FIG. 11 shows a basic circuit diagram of an embodiment comprising an electronic evaluation unit for overcurrent recognition and load current deactivation; and

FIG. 12 shows a realization of the electronic evaluation unit according to FIG. 11.

FIGS. 1 to 6 show various embodiments of a relay according to the invention, comprising different modes of coupling a reed contact KR to a load current conductor 1. In the embodiment of FIG. 1, reed contact KR is pre-assembled to a circuit board 4. A header 5 has a magnetic system 6 arranged thereon, comprising a core, an armature and an exciting coil WR. The axis of exciting coil WR extends parallel to the base plane of header 6. In an outer portion on header 5, circuit board 4 is attached in upright manner, perpendicularly to the base plane of header 5. The reed contact KR has two sheet-metal terminal plates 2 and 3 connected thereto (cf. also FIG. 2). By suitable choice of the distance between the two sheet-metal terminal plates 2 and 3, it is possible to define switching thresholds for the reed contact KR. The two sheet-metal conductor terminating plates 2 and 3 are provided, along with reed contact KR, on a circuit board 4, with reed contact KR being oriented perpendicularly to the base plane of header 5. In accordance with a preferred embodiment, reed contact KR thus is disposed perpendicularly to the axis of exciting coil WR, so that reed contact KR is insensitive with respect to the magnetic stray flux of exciting coil WR. Load current conductor 1 has a portion arranged perpendicularly to reed contact KR, and in this respect it is to be ensured by suitable conductor design that the magnetic field generated by load current conductor 1 penetrates reed contact KR in central and parallel manner. With this embodiment, this is achieved in that the respective portion of load current conductor 1 is constituted by a sheet-metal strip having its sheet-metal plane extending parallel to reed contact KR.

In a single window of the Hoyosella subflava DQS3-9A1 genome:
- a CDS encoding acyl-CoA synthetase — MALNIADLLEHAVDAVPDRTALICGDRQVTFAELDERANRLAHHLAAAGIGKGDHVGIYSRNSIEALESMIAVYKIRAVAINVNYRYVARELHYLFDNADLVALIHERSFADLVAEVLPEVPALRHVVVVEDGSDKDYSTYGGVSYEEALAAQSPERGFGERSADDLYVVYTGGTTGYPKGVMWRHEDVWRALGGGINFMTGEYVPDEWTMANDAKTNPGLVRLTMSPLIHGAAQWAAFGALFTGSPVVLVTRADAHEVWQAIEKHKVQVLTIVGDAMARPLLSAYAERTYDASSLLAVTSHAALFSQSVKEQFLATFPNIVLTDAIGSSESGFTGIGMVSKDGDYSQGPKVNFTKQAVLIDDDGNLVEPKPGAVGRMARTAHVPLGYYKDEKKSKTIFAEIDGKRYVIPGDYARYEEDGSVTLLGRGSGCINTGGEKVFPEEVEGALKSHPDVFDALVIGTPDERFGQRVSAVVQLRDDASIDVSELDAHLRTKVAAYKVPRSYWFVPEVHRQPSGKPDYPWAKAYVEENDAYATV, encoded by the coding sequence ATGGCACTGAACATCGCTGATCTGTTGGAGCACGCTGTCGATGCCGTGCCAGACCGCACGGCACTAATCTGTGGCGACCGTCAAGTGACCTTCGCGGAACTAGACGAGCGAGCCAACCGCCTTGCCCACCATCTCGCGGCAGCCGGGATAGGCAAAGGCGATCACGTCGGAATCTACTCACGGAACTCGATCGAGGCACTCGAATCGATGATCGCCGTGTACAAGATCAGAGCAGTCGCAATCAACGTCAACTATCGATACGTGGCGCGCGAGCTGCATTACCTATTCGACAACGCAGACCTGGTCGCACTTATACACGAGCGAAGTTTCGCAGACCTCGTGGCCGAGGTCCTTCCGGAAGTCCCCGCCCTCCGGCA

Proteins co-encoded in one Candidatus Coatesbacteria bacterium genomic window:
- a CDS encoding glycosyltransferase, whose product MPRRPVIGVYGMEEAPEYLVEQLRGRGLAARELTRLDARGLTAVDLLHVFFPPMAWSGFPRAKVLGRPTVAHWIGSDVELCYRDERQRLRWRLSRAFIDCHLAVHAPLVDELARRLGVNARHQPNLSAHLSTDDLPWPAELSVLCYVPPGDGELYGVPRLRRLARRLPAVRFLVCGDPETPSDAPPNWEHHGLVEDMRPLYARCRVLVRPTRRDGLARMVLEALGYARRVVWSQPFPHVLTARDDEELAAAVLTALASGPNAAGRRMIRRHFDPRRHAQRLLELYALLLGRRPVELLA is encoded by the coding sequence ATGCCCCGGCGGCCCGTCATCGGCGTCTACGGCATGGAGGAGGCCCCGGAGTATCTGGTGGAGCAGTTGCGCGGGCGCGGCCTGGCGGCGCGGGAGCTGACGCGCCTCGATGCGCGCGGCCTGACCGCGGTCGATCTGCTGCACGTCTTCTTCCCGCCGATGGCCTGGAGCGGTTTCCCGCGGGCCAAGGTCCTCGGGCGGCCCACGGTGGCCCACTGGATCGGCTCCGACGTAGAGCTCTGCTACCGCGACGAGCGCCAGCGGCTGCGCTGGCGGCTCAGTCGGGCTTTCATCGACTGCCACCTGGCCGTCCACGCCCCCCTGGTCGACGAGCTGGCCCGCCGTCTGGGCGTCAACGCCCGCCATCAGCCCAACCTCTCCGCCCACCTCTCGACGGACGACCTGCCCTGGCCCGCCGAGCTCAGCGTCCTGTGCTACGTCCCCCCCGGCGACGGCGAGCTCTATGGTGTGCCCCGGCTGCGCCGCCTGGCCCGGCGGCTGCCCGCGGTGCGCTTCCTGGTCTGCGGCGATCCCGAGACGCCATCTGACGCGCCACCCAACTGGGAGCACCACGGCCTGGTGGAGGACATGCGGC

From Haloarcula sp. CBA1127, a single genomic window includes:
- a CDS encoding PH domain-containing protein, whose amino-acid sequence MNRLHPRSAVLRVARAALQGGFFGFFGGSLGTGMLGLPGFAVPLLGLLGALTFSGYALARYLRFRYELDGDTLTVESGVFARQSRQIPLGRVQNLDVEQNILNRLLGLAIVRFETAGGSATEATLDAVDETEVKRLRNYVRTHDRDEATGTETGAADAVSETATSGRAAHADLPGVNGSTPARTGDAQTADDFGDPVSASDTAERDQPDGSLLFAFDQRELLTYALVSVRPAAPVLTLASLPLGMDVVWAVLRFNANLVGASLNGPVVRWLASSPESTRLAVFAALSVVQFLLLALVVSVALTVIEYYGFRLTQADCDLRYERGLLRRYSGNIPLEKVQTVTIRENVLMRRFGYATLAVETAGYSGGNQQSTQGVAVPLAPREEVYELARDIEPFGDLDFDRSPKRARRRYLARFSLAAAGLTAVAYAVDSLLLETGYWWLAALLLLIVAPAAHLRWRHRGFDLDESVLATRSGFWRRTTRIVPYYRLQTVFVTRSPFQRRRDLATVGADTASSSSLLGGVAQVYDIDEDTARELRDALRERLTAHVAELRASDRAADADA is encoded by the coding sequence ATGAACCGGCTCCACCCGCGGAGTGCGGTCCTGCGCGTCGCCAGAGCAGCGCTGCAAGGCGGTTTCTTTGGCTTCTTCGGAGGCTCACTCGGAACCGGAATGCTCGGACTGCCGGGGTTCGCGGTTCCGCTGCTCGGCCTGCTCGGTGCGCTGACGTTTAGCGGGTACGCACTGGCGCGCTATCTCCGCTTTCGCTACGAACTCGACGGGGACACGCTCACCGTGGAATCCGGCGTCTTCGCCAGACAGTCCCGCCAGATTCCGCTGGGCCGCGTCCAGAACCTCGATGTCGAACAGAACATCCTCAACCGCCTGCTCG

In the embodiment shown in FIG. 3, magnetic system 6 is arranged on header 5 such that the axis of exciting coil WR extends parallel to the base plane of header 5. Between magnetic system 6 and header 5, reed contact KR is mounted perpendicularly to the axis of exciting coil WR and parallel to the base plane of header 5. In this embodiment, too, reed contact KR is connected to two sheet-metal contacting members 2 and 3 (cf. also FIG. 4). The two sheet-metal contacting members 2 and 3 are spaced apart by a distance determining the switching threshold of reed contact KR. The unit constituted by sheet-metal contacting members 2 and 3 and reed contact KR is inserted in the header 5, with the load current conductor 1 having a portion inserted centrally through a sensor ring RS constituted by reed contact KR and sheet-metal contacting members 2 and 3. Load current conductor 1 in this portion is formed by a cranked sheet-metal strip so that sensor ring RS, at a free end of the sheet-metal strip, is arranged perpendicularly to load current conductor 1 and encloses the same. As an alternative to the embodiment shown in FIG. 4, sensor ring RS may also be constituted by a U-shaped magnetically conducting flux ring and a reed contact KR coupled thereto via two air gaps.